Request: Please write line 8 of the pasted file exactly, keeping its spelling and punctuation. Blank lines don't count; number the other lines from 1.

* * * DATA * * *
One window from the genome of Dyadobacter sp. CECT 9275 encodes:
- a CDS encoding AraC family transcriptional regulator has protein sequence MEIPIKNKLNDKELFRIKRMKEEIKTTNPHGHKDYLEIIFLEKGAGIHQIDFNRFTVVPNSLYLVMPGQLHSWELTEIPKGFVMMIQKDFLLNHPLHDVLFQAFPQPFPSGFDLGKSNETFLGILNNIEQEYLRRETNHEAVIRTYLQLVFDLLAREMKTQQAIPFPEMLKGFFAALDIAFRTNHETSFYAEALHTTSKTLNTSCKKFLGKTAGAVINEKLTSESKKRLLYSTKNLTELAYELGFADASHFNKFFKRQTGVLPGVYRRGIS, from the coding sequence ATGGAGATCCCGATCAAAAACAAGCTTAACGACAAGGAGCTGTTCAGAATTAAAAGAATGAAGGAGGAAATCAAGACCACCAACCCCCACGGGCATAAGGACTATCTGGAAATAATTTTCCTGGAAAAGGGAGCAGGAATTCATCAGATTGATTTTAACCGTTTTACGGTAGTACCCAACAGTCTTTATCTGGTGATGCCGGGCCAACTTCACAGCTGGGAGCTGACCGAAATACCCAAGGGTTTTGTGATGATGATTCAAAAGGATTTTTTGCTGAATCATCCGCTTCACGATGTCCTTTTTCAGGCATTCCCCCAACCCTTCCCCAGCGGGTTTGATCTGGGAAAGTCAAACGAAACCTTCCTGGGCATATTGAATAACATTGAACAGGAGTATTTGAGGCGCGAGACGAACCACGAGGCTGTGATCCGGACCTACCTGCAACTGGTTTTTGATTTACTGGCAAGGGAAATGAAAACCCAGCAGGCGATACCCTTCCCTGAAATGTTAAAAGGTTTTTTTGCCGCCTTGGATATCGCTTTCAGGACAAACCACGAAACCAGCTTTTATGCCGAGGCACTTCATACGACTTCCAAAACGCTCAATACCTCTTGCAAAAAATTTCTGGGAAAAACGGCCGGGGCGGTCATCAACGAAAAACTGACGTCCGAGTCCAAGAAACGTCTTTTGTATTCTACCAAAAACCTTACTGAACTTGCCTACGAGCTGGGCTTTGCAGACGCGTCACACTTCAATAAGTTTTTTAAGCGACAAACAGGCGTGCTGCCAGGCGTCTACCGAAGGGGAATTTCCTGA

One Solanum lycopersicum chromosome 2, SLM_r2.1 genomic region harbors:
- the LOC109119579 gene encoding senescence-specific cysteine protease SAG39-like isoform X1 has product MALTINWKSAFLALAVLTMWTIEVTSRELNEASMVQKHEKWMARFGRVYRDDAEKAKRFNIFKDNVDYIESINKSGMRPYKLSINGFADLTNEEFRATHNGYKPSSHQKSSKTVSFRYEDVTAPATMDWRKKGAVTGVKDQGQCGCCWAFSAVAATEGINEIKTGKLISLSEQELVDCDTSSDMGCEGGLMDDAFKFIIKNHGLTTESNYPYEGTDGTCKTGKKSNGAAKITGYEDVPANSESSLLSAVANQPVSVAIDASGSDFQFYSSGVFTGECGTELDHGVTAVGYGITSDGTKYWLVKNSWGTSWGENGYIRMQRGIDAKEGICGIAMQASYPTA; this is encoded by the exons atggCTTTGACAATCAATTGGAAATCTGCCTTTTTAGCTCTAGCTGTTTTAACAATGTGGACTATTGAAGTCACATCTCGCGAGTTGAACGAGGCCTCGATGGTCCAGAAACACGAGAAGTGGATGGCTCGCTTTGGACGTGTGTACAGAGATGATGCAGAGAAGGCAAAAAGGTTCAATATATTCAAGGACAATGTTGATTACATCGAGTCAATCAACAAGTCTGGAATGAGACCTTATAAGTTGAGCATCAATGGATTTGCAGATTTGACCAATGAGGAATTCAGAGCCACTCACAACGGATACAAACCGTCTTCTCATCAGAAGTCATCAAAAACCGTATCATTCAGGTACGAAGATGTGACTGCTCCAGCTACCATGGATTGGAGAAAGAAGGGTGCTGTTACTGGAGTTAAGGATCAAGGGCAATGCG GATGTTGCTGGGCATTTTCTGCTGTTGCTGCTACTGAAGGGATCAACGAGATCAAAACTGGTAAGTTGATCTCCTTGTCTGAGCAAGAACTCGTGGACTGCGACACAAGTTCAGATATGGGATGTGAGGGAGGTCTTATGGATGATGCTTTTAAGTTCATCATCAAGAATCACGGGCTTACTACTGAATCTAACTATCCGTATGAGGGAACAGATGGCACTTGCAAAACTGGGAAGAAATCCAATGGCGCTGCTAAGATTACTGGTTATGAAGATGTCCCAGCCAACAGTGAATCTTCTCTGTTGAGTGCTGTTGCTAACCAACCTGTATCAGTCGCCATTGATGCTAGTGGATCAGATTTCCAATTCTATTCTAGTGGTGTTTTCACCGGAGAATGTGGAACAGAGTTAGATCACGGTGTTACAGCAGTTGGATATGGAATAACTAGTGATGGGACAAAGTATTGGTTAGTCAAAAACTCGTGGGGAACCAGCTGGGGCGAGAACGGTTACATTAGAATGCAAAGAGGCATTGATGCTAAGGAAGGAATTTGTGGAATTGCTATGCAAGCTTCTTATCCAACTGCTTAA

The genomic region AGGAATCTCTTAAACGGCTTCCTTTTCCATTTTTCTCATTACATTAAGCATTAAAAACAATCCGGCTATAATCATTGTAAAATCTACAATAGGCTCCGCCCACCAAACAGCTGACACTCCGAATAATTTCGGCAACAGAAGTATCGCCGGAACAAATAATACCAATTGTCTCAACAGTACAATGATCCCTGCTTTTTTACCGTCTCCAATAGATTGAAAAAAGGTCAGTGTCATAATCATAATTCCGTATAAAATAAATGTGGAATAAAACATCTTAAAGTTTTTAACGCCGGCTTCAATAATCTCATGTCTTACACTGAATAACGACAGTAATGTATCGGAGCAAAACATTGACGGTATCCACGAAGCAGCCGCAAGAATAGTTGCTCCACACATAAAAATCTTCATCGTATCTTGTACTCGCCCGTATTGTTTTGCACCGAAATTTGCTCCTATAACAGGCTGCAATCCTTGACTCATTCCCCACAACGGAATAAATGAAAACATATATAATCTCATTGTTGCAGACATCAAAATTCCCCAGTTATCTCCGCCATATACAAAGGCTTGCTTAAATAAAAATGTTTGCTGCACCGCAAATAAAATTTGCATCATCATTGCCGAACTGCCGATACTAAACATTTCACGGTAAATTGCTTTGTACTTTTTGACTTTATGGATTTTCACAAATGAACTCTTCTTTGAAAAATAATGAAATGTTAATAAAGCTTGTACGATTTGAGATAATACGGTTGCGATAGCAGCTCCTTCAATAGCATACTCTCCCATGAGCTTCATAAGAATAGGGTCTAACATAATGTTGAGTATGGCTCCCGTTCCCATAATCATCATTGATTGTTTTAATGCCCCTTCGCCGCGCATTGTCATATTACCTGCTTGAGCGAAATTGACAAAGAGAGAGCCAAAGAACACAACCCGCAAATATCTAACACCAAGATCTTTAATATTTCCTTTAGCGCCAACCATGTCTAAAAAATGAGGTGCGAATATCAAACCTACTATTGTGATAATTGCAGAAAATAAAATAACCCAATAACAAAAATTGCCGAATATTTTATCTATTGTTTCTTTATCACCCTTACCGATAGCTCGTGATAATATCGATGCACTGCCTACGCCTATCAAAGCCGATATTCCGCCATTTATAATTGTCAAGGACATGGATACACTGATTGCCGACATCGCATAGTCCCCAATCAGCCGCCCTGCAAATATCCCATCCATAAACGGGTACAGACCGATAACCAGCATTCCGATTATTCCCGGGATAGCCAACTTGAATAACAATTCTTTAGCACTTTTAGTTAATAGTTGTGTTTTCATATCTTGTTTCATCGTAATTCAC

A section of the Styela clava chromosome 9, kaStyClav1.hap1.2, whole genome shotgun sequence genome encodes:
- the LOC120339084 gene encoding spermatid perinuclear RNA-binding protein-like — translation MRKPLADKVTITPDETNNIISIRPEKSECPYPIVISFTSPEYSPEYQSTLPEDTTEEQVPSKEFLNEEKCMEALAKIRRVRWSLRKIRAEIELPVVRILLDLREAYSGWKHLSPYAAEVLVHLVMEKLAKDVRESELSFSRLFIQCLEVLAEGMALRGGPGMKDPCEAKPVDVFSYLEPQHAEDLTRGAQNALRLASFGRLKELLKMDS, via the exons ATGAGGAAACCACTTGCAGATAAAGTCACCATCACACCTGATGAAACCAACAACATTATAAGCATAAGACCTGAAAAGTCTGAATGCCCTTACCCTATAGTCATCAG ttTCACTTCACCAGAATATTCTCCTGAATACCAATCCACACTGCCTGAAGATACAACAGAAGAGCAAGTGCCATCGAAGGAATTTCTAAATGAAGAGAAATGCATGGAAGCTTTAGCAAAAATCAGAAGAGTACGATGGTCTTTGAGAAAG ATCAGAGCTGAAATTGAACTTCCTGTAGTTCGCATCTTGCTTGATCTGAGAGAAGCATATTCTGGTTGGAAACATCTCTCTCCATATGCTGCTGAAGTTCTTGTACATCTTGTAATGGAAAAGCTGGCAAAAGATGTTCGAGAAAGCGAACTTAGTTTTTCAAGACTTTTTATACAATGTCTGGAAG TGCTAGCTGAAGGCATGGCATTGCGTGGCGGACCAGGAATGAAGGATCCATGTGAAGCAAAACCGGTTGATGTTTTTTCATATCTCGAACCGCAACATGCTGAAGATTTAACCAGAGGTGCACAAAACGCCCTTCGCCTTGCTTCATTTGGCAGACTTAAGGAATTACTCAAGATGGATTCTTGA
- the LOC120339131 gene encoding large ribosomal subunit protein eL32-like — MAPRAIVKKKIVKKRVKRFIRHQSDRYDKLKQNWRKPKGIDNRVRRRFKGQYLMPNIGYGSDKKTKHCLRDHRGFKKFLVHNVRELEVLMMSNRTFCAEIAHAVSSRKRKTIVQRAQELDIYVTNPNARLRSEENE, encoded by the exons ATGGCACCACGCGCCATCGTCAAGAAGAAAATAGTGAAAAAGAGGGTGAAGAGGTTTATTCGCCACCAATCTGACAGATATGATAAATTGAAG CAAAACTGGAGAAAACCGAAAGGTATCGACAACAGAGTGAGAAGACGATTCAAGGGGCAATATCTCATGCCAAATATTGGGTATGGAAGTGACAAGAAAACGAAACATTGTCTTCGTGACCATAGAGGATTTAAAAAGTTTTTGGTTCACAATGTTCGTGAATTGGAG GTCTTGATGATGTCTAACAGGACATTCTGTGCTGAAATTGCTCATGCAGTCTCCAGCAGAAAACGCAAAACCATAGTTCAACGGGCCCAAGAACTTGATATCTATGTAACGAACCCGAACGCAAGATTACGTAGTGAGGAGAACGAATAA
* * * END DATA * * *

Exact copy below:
- the LOC120339131 gene encoding large ribosomal subunit protein eL32-like — MAPRAIVKKKIVKKRVKRFIRHQSDRYDKLKQNWRKPKGIDNRVRRRFKGQYLMPNIGYGSDKKTKHCLRDHRGFKKFLVHNVRELEVLMMSNRTFCAEIAHAVSSRKRKTIVQRAQELDIYVTNPNARLRSEENE, encoded by the exons ATGGCACCACGCGCCATCGTCAAGAAGAAAATAGTGAAAAAGAGGGTGAAGAGGTTTATTCGCCACCAATCTGACAGATATGATAAATTGAAG CAAAACTGGAGAAAACCGAAAGGTATCGACAACAGAGTGAGAAGACGATTCAAGGGGCAATATCTCATGCCAAATATTGGGTATGGAAGTGACAAGAAAACGAAACATTGTCTTCGTGACCATAGAGGATTTAAAAAGTTTTTGGTTCACAATGTTCGTGAATTGGAG GTCTTGATGATGTCTAACAGGACATTCTGTGCTGAAATTGCTCATGCAGTCTCCAGCAGAAAACGCAAAACCATAGTTCAACGGGCCCAAGAACTTGATATCTATGTAACGAACCCGAACGCAAGATTACGTAGTGAGGAGAACGAATAA